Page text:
REVIEW: Fearscape #4, venture deeper into the mind of a failed writer

Fearscape #4 is out 2/13/2019.

By Zack Quaintance — I don’t entirely know what’s up in Fearscape. So, before reading Fearscape #4, I went back and re-read this series from its start, seeing if I’d missed any clues. I came back with a few things, but on the whole, I didn’t develop great theories about what’s happening or why. Certainly not any I’m confident enough to lay out here, dear readers (sorry, I really did read a whole lot of Fearscape today).

Before unpacking my re-read, let me say this is a strong ambitious comic. Artist Andrea Mutti and colorist Vladimir Popov’s designs are top-notch, as is their delineation of the Fearscape from reality. There is (likely intentional) confusion over meaning, but it is always clear when a character is fantastical or real, unless it serves the story to blur lines. Writer Ryan O’Sullivan does impressive work maintaining the insecure pretentious voice of faux-literary luminary, Henry Henery. I’ve tried complex voices like his myself—maintaining a consistent tone for four issues is truly impressive.

Now, on to my re-read. Two ideas stand out in this idea-dense comic. The first is the tearing down of usual story structure. The second is the culpability of readers in stories, ie if I’m not turning pages, nothing happens to characters, like Schrodinger’s fiction. The many references to these thoughts make me suspect disorientation is by design, and the real villain of this comic is stories in the first place, especially those of literary figures who thrive on validation for cleverness.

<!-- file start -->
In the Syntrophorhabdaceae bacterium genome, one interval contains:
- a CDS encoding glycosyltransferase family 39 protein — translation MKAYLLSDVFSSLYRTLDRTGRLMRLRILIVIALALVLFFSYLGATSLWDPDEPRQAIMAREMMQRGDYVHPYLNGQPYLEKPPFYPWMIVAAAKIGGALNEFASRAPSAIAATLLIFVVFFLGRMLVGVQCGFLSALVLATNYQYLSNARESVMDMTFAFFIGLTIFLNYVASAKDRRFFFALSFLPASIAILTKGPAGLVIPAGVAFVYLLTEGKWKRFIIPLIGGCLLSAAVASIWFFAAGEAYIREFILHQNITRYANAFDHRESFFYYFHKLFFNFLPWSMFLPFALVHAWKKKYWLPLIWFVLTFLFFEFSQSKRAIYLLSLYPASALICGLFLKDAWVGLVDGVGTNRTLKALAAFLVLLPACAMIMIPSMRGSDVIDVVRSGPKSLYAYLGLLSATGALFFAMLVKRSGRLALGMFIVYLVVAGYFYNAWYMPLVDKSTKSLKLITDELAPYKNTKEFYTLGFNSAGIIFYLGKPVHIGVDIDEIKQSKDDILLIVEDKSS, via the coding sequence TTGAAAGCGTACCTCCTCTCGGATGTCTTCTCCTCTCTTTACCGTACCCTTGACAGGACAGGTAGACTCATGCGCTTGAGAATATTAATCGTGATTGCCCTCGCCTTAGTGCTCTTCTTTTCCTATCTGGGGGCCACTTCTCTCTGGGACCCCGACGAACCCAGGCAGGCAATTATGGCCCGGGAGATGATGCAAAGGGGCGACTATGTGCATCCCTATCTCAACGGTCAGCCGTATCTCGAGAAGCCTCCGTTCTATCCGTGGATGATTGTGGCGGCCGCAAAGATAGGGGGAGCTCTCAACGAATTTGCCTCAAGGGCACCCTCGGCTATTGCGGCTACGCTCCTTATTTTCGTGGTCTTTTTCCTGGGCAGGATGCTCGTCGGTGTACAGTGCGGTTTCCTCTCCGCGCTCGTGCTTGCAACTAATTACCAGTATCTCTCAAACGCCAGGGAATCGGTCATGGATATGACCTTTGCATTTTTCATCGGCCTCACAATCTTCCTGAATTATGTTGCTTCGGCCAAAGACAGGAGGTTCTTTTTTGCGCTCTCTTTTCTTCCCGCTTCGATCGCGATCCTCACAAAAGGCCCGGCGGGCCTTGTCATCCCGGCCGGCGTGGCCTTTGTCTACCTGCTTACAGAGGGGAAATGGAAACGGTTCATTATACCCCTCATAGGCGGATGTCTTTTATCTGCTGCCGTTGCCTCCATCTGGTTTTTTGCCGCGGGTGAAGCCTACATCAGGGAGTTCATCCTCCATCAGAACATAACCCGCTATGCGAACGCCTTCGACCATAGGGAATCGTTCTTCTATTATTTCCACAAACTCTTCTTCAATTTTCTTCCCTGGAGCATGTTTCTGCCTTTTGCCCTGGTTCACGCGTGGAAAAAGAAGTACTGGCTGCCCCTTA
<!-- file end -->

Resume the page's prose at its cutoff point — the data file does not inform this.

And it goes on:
Interior artwork from Fearscape #2.

Conversely, there are ample references here to the learned reader versus the casual reader. The learned reader is, presumably, someone with a handle on what’s happening and how various meta-fictional touches are being deployed. This person maybe even knows why. The casual reader, meanwhile, is someone yearning for the predictable comfort of a Campbell hero’s journey, a story about a person—good or bad—who wants something, struggles, and emerges changed...often for the better. In Fearscape, the casual reader is derided by Henry Henry, perhaps more than anything (which is saying a lot because this guy derides all damned day).

The book is without question succeeding on disregarding conventions and discomforting casual readers. What remains to be seen, however, is if it uses that to tell an engaging story that raises questions about the art life and—in a broader sense—the human condition. To me, Fearscape #4 feels like a deepening psychological nightmare, a trip into the mind of a writer riddled with anxiety and imposter syndrome and desperation, having spent his career compartmentalizing personal ambitions while translating other work.

There are, however, elements that suggest a further skewing of reality...Henry not having parents but being Arthur’s ward, Arthur and his alzheimer's, Henry Henry telling us he’s dead. These suggest a deeper story, one I have not yet figured out but remain absolutely determined to experience.

Overall: Fearscape #4 is another strong issue of a meta-fictional comic about how it feels to have unfulfilled literary aspirations. This comic remains a must-read for English majors and literary dabblers, anyone who has taken a creative writing workshop or read canonical novel in a coffee shop and daydreamed about their name on its cover. 8.8/10

Fearscape #4
Ryan O’Sullivan
Artist: Andrea Mutti
Colorist: Vladimir Popov
Letterer: Andworld Design
Publisher: Vault Comics
Price: $3.99

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Zack Quaintance is a tech reporter by day and freelance writer by night/weekend. He Tweets compulsively about storytelling and comics as BatmansBookcase.